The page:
Two potent storm systems are set to spin up in the coming days, one blanketing the Northern Rockies and High Plains in snow, the other lashing eastern New England with rain and wind.

The stormy duo is tangled up within a highly energized jet stream, the roaring zone of high altitude winds at the divide between cold and warm air.

The snowstorm aimed at the Northern Tier and Dakota comes barely a week and a half after parts of Montana were buried by four feet of snow.

As the jet stream dives ashore in the Pacific Northwest on Tuesday, it will drive south a disturbance at high altitudes and a pocket of frigid air. The energetic disturbance will move east, helping spin up a stormy, low-pressure zone over Minnesota.

Before the storm in Minnesota forms, an initial batch of heavy snow is possible Tuesday through Thursday morning in large parts of Montana and Wyoming, which are under winter storm watches and warnings. Six to 12 inches are possible in lower elevations, with localized 18-inch amounts up in the mountains.

As the Minnesota storm develops, it will draw north a conveyor belt of moisture that extends to the Gulf of Mexico. This moisture plume will be wrapped back into the frigid air mass crashing south, a perfect recipe for heavy snow over parts of the Dakotas, under a winter storm watch.

By Thursday evening, the quickly strengthening storm will concentrate one or more bands of heavy snow over the Dakotas, in particular eastern North Dakota. At that time, snowfall rates approaching two inches per hour are possible. Amounts will vary significantly on either side of the band, but foot-plus totals are possible within the jackpot zone and isolated amounts to 18 inches. Predicting where that bull's eye will set up at this time, however, is impossible.

The snow is likely to continue Friday afternoon and night, the southwest to northeasterly bands pivoting more southerly to northerly, combining with building 30 to 50 mph wind gusts behind the front touring near-blizzard conditions for a time.

After that, the cold-core low drifts north into Canada, with a biting northwesterly wind and occasional snow flurries spilling into Minnesota and the Upper Peninsula of Michigan in its wake.

A few rain showers may occur over the Ohio and Tennessee valleys on Saturday associated with the system's trailing front, with the front drying out and reaching the East Coast by Sunday.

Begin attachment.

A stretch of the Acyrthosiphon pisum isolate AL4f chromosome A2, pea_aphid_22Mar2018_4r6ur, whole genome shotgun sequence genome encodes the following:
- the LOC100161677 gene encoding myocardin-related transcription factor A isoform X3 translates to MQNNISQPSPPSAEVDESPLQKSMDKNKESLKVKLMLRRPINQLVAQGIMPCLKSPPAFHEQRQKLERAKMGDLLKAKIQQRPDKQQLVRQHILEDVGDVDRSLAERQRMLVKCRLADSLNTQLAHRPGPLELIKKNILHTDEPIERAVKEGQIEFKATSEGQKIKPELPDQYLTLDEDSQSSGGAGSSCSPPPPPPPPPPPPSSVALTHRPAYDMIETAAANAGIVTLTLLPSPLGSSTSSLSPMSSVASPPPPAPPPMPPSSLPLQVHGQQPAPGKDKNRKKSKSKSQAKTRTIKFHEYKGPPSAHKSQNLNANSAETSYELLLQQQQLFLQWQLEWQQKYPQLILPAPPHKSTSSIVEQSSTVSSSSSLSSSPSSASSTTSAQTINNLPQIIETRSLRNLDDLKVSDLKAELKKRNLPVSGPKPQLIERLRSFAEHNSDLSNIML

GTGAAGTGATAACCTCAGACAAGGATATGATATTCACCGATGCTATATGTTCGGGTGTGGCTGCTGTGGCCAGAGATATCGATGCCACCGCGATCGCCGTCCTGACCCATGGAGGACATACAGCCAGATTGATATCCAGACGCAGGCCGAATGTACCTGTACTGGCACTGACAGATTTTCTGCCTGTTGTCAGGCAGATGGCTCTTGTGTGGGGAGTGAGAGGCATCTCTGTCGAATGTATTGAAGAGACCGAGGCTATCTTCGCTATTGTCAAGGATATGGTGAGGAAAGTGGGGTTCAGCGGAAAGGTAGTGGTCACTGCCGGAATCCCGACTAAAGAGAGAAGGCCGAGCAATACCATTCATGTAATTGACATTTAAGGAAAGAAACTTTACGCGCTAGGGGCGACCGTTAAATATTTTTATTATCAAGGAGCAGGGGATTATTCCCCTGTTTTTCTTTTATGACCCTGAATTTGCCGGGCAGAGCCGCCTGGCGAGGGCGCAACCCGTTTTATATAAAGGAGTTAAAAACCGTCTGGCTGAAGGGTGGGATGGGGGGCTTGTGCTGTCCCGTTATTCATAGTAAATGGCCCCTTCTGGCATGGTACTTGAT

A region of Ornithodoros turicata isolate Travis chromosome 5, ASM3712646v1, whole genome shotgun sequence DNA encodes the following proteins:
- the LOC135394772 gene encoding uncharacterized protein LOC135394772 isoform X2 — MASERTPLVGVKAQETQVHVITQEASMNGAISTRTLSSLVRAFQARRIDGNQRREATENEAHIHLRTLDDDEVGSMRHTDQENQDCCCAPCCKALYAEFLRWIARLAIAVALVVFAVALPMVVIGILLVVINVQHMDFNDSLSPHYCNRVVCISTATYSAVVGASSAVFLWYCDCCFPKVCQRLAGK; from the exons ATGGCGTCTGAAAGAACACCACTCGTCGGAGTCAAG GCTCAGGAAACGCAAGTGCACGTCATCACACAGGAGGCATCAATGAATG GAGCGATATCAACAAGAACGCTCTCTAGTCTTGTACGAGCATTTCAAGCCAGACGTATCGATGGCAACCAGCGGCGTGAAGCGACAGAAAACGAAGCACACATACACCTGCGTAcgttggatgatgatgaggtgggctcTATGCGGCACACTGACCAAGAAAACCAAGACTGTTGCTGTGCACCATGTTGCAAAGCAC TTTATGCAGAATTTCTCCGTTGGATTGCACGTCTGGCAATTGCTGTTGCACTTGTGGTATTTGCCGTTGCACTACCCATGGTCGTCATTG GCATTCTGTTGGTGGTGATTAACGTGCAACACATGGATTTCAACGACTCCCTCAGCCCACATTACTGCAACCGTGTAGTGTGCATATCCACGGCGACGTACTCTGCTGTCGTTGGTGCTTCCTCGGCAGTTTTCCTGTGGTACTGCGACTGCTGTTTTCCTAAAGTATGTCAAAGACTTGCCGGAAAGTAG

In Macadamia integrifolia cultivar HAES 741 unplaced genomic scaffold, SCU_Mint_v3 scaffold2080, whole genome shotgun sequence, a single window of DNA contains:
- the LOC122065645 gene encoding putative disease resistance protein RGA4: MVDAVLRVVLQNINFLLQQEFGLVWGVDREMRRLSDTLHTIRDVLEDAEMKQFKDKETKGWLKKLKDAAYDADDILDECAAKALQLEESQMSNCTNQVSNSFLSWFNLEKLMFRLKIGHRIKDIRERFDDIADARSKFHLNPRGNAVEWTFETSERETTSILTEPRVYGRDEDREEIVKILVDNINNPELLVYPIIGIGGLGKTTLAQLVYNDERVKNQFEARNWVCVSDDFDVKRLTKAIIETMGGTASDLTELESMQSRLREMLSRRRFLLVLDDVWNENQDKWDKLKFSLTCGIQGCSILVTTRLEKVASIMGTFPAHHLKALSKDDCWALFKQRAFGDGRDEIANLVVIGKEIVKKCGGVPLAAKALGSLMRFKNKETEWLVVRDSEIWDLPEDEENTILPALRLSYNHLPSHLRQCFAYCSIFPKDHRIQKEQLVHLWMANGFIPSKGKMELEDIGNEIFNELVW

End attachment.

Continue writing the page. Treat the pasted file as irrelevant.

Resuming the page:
Even where the front doesn't bring precipitation, its nasty drop in temperatures will spell an abrupt seasonal change.

Take Denver, for instance. Wednesday will climb to near 80 degrees. By Wednesday night, lows will dip into the 20s along with a chance of snow showers. By Friday morning, the mercury is forecast to tumble into the teens.

It's a similar story for places like Lincoln, Nebraska, Kansas City and even Des Moines, Iowa. After a Tuesday in the 70s, many spots will crash into the 40s to near 50 degrees for highs on Thursday.

On Friday, many locations in the Plains are forecast to see high temperatures 20 to 35 degrees below normal.

Nestled beneath the energetic jet stream feeding the storm in Minnesota, a fledgling low-pressure zone off the New Jersey coast is predicted to stall and bring stormy weather to eastern New England for days.

The low, currently getting its act together offshore of the Carolinas, won't be particularly intense - but it will be notably stubborn. However, the low is expected to be much farther offshore than typical high-impact New England nor'easters.

That means the bulk of the impacts will be relegated to the coastline, with brighter skies north and west. If you live west of Interstate 84, you might see a couple of gray days with periodic rain between Wednesday and late Friday. Inside of Interstate 495, however, gusty winds and about two inches of rain are possible if the storm's moisture field expands far enough west.

There's an outside chance of localized 2-to-5-inch amounts, with up to 6 inches on Nantucket, depending on the tough-to-predict specifics of the storm's "wobbling" track.

The National Hurricane Center gives this low-pressure zone a 30 percent chance of becoming a subtropical depression or storm, meaning it could acquire some tropical characteristics that might boost its rainfall. If it became a named storm, it would be called Melissa.

The long duration of the storm has raised concerns of building waves and beach erosion in coastal areas. Offshore waves could be enormous, exceeding 30 feet.

The system should finally turn off the parking brake in the wee hours Saturday, meaning conditions should finally start to clear out into the weekend for Southern New England. Unsettled conditions will persist Saturday into Sunday for coastal Maine and the New Hampshire Sea Coast as the low departs into the Canadian Maritimes.

This article was written by Matthew Cappucci, a reporter for The Washington Post.